You'd never guess it listening to Obama or Hillary talk, but Americans are among the happiest people on Earth.
We are also one of only two nations in human history to make "happiness" an explicit core of our national agenda, as economist Arthur C. Brooks points out in his new book "Gross National Happiness." Americans did it in 1776, with a Declaration of Independence that made three rights self-evident gifts from the Creator: "Life, liberty and the pursuit of happiness."
It took 194 years for the only other nation ever to prioritize happiness as a goal, the tiny Buddhist monarchical dictatorship of Bhutan.
But what makes people happy? Brooks, a professor at Syracuse University, chews through the data. Twin studies suggest that about half of our "baseline happiness" is genetic, which leaves us with a glass half-full of things people can do or believe that will make them feel better about their lives.
For Brooks, one of the great surprises was the enormous "happiness gap" between political liberals and political conservatives that has persisted over the last 35 years. Self-designated conservatives are twice as likely as liberals to say they are "very happy" (44 percent to 25 percent), and only half as likely to say they are "not too happy" (9 percent versus 18 percent). Conservatives are also only half as likely as liberals to say that "at times, I think I am no good at all."
Of course, conservatives are more likely to be religious and to be married, both important contributors to happiness. Religious liberals, for example, are happier than secular liberals, but neither group is nearly as happy as people who say that they are both religious and conservative. Fifty percent of religious conservatives are very happy and just 5 percent are not too happy.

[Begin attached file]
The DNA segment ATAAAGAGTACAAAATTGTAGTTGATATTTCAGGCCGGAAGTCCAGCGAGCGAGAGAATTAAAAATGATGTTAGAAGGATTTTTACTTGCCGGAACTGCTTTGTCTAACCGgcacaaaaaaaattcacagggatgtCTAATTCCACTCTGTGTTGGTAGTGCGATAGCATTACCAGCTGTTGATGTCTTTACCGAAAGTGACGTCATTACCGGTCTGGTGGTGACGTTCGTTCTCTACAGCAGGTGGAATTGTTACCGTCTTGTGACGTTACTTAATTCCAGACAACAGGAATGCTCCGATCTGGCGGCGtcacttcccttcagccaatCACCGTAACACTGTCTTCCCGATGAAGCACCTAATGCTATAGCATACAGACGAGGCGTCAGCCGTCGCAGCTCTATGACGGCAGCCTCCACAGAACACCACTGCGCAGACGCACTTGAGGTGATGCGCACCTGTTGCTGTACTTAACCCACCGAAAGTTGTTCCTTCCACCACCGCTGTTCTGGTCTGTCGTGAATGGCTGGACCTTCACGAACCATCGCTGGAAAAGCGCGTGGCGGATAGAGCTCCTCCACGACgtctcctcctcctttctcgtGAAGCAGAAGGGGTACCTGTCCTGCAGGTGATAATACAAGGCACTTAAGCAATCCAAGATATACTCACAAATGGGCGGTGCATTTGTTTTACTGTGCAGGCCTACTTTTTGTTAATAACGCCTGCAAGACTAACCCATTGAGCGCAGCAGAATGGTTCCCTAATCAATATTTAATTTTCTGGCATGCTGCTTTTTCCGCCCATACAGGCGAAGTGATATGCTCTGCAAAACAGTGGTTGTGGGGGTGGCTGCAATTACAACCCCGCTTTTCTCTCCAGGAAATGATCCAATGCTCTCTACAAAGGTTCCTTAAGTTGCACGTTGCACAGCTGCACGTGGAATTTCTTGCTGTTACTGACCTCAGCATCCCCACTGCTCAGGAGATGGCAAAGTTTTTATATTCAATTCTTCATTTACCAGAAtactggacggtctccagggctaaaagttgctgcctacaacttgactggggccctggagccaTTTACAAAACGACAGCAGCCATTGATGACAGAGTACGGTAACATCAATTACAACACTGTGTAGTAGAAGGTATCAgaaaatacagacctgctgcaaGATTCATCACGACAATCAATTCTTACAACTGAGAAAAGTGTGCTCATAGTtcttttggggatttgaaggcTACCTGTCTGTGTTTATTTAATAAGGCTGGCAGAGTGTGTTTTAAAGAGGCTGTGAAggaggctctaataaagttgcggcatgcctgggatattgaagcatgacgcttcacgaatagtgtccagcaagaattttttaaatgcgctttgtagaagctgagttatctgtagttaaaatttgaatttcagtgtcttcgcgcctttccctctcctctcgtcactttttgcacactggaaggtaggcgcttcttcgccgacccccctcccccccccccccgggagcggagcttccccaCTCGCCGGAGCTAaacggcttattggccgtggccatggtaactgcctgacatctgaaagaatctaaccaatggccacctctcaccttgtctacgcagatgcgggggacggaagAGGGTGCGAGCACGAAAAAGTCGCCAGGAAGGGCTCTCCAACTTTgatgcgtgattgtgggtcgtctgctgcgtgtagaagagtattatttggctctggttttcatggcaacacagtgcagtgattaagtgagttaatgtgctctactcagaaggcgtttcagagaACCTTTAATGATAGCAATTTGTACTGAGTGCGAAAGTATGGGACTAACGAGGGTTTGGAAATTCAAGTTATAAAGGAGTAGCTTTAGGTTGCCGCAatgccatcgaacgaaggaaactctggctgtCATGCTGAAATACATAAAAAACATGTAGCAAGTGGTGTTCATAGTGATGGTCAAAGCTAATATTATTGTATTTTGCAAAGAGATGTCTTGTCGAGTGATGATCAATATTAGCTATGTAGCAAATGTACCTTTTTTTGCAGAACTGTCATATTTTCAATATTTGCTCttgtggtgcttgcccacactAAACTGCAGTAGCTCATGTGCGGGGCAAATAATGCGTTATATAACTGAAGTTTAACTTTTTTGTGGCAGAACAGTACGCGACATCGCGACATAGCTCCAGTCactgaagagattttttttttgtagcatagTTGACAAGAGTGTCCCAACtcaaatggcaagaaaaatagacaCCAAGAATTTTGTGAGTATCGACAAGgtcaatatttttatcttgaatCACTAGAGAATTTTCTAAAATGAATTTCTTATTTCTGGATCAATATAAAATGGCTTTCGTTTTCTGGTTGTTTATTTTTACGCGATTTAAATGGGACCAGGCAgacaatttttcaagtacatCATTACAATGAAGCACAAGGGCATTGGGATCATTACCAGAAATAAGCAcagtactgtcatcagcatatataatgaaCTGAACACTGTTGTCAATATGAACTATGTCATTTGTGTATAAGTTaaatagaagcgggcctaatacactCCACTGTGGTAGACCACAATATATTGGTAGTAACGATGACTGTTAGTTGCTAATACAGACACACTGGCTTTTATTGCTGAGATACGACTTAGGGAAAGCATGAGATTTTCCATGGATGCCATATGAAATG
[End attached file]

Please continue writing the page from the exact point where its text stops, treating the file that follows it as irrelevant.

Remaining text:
But even if you correct for differences of religion, marriage, income, age, education and race, the conservative is 10 percentage points more likely than the liberal to report being very happy.
Why? Brooks emphasizes one important variable: personal efficacy. He points to an experiment in which nursing home residents were given two simple freedoms: They could decide which night would be "movie night," and they could choose and care for the plants on their floor. Even such tiny differences in personal choices had huge effects on the happiness of these senior citizens. Conservatives are more likely to believe that individuals can better themselves by their own actions, for example, than liberals.
Freedom, he says, makes people happier. Perceiving oneself or others to be victims of circumstances we cannot control is a recipe for national unhappiness.
But in a seeming paradox, Brooks also points out that another opposite factor also influences personal happiness: "moral constraint." Moral traditionalists -- who accept that right and wrong impose strong constraints on their own actions -- are far happier than those who believe anything goes. Even after controlling for age, income, education, race and marital status, people who believe in abortion on demand are 9 percentage points less likely to be very happy than those who think abortion is at least sometimes wrong. "Premarital sex, drug use, you name it -- the moral traditionalists have it all over the moral modernists when it comes to happiness," concludes Brooks.
Two things (and this is my reading of Brooks' data) make people happy: freedom and community. People are happier when they feel their actions and choices matter -- to themselves and to other people. Conservatives are more likely to feel connected to projects larger than themselves, such as God, family, religion and morality. Of course many liberals, especially religious liberals, share this sense of connection to larger goals and feel efficacious in bringing them about. (Hence there are about 17 million very happy liberals in this country, Brooks estimates).
Hell is not other people. Hell is that horrible place where nothing you do can matter anymore.